Is it Safe to Use Softened Water on Plants?

There are several benefits of having soft water at home. It can benefit any house since it may help to decrease limescale build-up in pipes and fixtures, as well as make your skin and hair softer and cleaner. When it comes to watering your plants, however, there is a lot of conflicting advice about whether using softened water is okay.

We all know that plants beautify and clean up our environment. They can even lift our spirits, reduce stress, and enhance air quality. But in order for them to provide these benefits, we must care for them properly – including providing adequate light, watering as needed, and using the proper sort of water. “…the right sort of water?” Yes, you’re reading it correctly.

Water contains a wide range of chemicals, many of which can be harmful to plant health and even kill them. When water softeners use salt to soften water, the salts levels remain in the water over time. Many plant-loving people have abandoned salt-using water softeners in favour of better choices because of this.

If you have a salt-water softener that treats all of the water entering your home, including water from your garden hose, you may be wondering whether your plants are in danger. We’ve eliminated the myths surrounding softened water and its potential effects on plants. Let’s get down to business.

What is Softened Water?

Water that is softened contains little or no calcium and magnesium. Calcium and magnesium are the main contributors to hard water, as you may recall from any of our previous water-related articles. The majority of water softeners employ “ion exchange” to eliminate these minerals, resulting in softer water. Flushing the source water through a salt solution that exchanges the hardness minerals for salt ions is called ion swapping. The softened water usually has traces of salt ions present in it, although not enough to be noticeable, and it isn’t suitable for plants unless properly diluted with distilled or filtered reverse osmosis (DOR) or RO feedwater.

Is It Safe for Plants to Drink Softened Water?

It all comes down to whether or not salt is used in the softening process. Because salt-based water softeners change hardness ions for sodium ions (salt) to create softened water, it’s possible that over time, they might have unwanted effects on plants.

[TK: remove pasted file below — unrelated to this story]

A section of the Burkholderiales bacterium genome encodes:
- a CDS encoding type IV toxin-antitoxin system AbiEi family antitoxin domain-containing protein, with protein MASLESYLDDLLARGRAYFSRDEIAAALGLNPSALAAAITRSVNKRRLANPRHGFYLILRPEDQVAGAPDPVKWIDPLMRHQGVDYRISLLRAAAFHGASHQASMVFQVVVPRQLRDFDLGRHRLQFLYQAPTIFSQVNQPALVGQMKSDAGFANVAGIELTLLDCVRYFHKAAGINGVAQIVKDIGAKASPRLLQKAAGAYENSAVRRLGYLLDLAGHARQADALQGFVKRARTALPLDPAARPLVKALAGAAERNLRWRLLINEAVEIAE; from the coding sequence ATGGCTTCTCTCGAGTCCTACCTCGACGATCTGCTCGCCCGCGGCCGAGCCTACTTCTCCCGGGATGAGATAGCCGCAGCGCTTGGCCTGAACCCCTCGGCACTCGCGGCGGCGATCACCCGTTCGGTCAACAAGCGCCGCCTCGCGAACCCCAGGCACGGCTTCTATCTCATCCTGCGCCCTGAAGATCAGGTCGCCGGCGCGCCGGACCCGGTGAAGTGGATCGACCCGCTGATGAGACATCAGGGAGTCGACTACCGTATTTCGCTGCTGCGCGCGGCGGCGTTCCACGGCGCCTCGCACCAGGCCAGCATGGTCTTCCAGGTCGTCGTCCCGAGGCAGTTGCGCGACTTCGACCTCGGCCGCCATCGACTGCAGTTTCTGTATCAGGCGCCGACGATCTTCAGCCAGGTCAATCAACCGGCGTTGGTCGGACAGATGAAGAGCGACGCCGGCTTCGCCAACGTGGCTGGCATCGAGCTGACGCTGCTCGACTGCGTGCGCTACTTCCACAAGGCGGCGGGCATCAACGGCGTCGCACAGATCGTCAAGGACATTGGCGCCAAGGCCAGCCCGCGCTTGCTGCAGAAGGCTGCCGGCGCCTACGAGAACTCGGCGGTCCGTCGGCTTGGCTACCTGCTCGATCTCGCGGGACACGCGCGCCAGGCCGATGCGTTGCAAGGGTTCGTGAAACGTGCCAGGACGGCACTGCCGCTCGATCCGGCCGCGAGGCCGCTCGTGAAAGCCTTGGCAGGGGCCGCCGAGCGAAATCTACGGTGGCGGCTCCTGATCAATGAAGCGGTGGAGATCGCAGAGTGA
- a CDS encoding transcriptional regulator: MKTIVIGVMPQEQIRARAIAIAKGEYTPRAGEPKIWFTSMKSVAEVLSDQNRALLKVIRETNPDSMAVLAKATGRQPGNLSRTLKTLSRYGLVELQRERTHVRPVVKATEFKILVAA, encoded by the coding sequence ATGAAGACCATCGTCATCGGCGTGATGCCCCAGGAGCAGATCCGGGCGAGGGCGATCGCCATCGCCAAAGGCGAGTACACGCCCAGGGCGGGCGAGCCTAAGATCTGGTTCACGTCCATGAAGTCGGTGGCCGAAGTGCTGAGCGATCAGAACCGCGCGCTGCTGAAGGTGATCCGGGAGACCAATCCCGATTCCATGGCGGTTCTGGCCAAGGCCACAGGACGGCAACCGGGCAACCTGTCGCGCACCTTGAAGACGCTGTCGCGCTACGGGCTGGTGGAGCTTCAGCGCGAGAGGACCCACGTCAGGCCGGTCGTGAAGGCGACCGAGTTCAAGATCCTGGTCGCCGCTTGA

• Salt-softened water generally has tiny amounts of salt in it, which may cause the plants’ water balance to be thrown off over time. The accumulated salt content “deceives” the plants into believing that they have taken up more water than they have, causing them to die of thirst.
  • Because of the high salt concentration in the soil, it might be difficult for future plants to establish themselves. That’s because salinity acts like a drought on plants, preventing their roots from performing essential functions such as absorbing and transporting water from the soil to other parts of the plant structure where it is required to help the plant thrive.
  • Water that has been absorbed by the soil can’t be readily supplied to plants, which increases water stress and root drying.
  • The combination of high salt levels and high temperatures can cause seeds to fail to germinate, resulting in stunted plant development. Smaller-than-expected leaves, marginal necrosis of leaves and fruit malformation are all possible effects of a high salt level.

Of course, excessive salt can harm plants in a variety of ways, some more severely than others, depending on the type of plants and other factors.

What Can Salt-Softened Water Do to Plants?

In different ways, salt affects all plants. Some plants are more resistant to salt, while others are unable to function even at low levels of exposure. Although this is the case, here are some typical plant species and how salty water may influence them:

Flowers: Salt in the soil can harm plant cells, causing leaves to turn yellow and flowers to shrivel. Although there isn’t much salt in softened water, the accumulation over time may reduce the health and beauty of flowering plants, dulling their brightness and appeal.

Vegetable gardens: Salt-using water softeners make it more difficult for plants to absorb moisture from the soil, as we previously noted. In addition, when plants take in too much salt, the salt may harm them directly. They can develop symptoms such as delayed bud break, early leaf drop off, nutrient shortages, reduced plant strength and stem growth, and so on once this happens.

Aquatic plants: Some fish and aquatic plants may be harmed by salt-softened water, according to some experts. The softened water, on the other hand, may benefit certain types of fish and plants. The salt can upset the delicate salt equilibrium required for aquariums and ornamental ponds.

House plants: It’s critical to avoid salt-softened water for house plants at all costs. The amount of salt in the water can vary considerably depending on your home’s water hardness level. Salt deposits, on the other hand, may build up much more quickly since the soil for house plants is so minimal. It might be difficult to remediate damage due to salinity because you won’t know how much salt is in the softened water.
Trees: How can tiny salt amounts in softened water harm trees, when they are naturally big? Salts in the soil as well as evergreen needles are frequently damaged by salts. There have been numerous debates about whether the salt content in salt-softened water has an impact on trees over time, but if you’re concerned about long-term consequences, turn off the softener while watering your plants.